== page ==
[Buddha-l] Realism, anti-realism and Buddhism

Richard Hayes rhayes at unm.edu
Thu May 22 21:57:28 MDT 2008

On Thu, 2008-05-22 at 03:46 -0400, Dan Lusthaus wrote:

> First, the criterion for "realist" you draw on derives directly from Frege's
> referentiality theory (the Bedeutung of any proposition is true or false).

The profile of realism and anti-realism was based on observations made
by Michael Dummett. I think the realist position he describes has a much
longer ancestry than Frege's Sinn und Bedeutung. I think it goes back at
least as far as Aristotle.

> This sort of two-valued logic was
> considered naive by many Indian philosophers, not just Buddhists but Jains,
> etc., as well.

I am not aware of any Indian philosophers who rejected two-valued logic.
The Jainas certainly did not. Their syaad-vaada is entirely bivalent,
although it is based on the observation that truth claims are always
made from a particular perspective. They thus anticipated the rejection
of what people nowadays like to call "the view from nowhere."

> Candrakirti would be "neither realist nor antirealist." And he would insist
> Nagarjuna is the same. He would also remind us that he does not hold to an
> alternate option either.

But in making this claim about himself, would he be speaking the truth?
I know what he SAYS about himself, but I find it is not always wise to
accept people's descriptions of themselves. I am especially wary of

> Asanga and Vasubandhu -- and hence classical Yogacara -- would be, as you
> recognize for Dharmakirti (who is also a Yogacara), critical realists.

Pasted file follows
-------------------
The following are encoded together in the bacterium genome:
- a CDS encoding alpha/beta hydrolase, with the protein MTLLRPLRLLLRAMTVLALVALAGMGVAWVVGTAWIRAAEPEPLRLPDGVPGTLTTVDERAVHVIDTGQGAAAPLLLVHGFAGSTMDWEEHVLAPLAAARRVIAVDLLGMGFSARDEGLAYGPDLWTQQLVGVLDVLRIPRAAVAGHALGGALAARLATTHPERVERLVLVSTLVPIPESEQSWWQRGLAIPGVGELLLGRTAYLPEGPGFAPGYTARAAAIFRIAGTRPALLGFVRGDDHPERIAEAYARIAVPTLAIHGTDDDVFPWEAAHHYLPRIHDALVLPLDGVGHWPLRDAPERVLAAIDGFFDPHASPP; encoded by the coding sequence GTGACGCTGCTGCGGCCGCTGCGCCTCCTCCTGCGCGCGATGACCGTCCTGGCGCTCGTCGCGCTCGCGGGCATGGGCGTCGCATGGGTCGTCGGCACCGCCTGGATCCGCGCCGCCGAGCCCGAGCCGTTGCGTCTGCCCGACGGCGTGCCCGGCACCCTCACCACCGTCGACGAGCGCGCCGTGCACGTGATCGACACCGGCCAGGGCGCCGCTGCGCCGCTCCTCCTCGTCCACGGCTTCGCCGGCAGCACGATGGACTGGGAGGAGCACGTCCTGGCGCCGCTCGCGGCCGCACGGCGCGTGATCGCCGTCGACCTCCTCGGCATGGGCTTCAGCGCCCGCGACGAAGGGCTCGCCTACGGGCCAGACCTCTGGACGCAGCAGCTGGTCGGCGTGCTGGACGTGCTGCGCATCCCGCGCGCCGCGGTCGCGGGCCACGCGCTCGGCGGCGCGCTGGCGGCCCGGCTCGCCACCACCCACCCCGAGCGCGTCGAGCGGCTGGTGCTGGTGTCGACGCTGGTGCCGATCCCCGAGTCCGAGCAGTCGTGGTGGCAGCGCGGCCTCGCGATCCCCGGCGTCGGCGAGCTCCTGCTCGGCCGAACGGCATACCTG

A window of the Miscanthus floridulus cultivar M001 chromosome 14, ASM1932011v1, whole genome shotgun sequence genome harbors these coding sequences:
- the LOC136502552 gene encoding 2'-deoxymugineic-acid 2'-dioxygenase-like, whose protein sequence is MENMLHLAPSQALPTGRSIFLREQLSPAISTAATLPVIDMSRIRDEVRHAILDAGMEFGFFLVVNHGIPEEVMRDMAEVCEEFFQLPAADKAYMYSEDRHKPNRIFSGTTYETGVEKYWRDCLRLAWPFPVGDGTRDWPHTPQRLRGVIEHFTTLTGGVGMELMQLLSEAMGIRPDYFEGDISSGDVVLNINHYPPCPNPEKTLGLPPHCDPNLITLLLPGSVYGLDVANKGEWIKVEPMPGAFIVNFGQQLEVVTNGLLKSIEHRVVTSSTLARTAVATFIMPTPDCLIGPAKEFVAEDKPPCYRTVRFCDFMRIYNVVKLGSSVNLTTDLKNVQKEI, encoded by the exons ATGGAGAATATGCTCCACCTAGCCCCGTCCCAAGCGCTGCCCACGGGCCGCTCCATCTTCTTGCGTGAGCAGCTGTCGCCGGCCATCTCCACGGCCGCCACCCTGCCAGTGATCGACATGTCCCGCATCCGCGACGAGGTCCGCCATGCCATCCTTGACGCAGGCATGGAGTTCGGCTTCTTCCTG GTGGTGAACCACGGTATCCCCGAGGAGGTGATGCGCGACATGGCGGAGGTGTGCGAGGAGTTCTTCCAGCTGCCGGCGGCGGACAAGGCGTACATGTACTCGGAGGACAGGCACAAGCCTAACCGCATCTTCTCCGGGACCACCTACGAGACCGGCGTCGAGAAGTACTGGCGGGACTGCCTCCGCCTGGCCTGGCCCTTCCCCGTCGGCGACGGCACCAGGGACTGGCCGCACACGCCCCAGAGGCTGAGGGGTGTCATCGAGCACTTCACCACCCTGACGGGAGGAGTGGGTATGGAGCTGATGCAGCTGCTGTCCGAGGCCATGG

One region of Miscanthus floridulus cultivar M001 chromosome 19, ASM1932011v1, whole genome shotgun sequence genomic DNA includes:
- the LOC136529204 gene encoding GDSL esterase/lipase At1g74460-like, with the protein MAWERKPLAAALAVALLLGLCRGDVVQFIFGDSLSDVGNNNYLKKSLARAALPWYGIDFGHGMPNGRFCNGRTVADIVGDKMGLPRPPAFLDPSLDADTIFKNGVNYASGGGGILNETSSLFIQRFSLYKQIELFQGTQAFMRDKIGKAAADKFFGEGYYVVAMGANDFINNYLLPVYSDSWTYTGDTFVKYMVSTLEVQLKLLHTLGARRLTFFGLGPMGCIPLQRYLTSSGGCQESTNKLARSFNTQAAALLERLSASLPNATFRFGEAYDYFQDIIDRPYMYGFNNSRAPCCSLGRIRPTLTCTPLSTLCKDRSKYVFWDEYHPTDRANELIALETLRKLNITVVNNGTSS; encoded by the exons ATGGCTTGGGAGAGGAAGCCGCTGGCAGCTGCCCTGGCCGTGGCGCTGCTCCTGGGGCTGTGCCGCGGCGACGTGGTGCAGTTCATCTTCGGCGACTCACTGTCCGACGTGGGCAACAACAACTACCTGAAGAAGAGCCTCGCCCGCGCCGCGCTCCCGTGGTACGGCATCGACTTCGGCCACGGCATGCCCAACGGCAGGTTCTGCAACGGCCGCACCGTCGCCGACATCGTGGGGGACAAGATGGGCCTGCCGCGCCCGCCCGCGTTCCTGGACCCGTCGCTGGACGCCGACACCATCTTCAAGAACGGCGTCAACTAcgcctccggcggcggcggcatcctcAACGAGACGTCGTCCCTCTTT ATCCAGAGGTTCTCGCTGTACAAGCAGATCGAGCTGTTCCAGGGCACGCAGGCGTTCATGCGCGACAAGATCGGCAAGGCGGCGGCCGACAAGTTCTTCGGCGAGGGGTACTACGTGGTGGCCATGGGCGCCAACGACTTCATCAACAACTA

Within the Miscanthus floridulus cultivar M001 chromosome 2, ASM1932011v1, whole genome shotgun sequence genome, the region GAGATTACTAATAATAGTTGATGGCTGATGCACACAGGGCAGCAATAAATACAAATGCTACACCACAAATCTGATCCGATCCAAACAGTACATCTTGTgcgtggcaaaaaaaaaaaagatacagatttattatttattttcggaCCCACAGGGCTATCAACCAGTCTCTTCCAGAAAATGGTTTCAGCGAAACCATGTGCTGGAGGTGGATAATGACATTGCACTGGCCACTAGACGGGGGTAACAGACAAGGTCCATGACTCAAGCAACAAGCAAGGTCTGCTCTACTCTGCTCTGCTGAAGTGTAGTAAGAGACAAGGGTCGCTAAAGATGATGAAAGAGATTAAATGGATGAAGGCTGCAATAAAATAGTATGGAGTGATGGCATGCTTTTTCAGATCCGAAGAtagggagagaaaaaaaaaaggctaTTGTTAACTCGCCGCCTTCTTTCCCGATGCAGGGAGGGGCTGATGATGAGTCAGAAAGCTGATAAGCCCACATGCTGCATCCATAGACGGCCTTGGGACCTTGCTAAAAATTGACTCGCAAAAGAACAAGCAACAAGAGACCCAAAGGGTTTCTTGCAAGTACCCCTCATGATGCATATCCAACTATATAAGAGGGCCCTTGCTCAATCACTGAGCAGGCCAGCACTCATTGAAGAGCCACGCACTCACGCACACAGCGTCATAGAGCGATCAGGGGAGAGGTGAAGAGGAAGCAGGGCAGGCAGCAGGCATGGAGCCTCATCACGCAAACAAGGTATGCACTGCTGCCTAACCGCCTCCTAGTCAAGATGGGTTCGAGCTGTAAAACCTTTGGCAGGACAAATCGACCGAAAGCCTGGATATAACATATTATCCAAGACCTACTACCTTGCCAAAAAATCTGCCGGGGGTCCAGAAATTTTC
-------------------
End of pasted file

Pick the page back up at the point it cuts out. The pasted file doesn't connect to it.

I see not evidence that Dharmakirti was a Yogacara. He is impossible to
fit into any doctrinal pigeonhole. Mostly he was a polemical Buddhist
who had tremendous confidence in the unique truth of a very minimalistic
version of Buddhist dogma and a robust contempt for those who disagreed
with him.

>  I
> would add Dignaga to that list.

I see him as a radical skeptic, far less dogmatic than Dharmakirti, and
perhaps even harder to put into a pigeonhole. There's not even a lot of
what he says that sounds especially Buddhist. Maybe he was a kind of
Emersonian freethinker.

> Chan/Zen would agree with both Candrakirti and Asanga -- depending on what
> they had for breakfast that morning. If you ask a Chan master which he is, a
> realist or antirealist, he might reply: "Get real!" or "Do you REALLY want
> to know?"

That seems about right.

> As for old Gotama, he'd wonder how such a question could possibly be useful
> for eliminating dukkha.

He might indeed wonder that, but I bet he would be smart enough to see
that arriving at a good answer has everything to do with the elimination
of dukkha. A great deal of discontent and frustration (not to mention
contempt of others) is generated from an overconfidence in there being
just one right way of seeing things. It could well be that realism is a
better prescription for dukkha than anti-realism, and that anti-realism
is a better prescription for dukkha-nirodha. Perhaps the reverse is
true. It could even be that different people need different
prescriptions for the malady of dukkha. Je ne sais pas. 

Richard Hayes
Department of Philosophy
University of New Mexico

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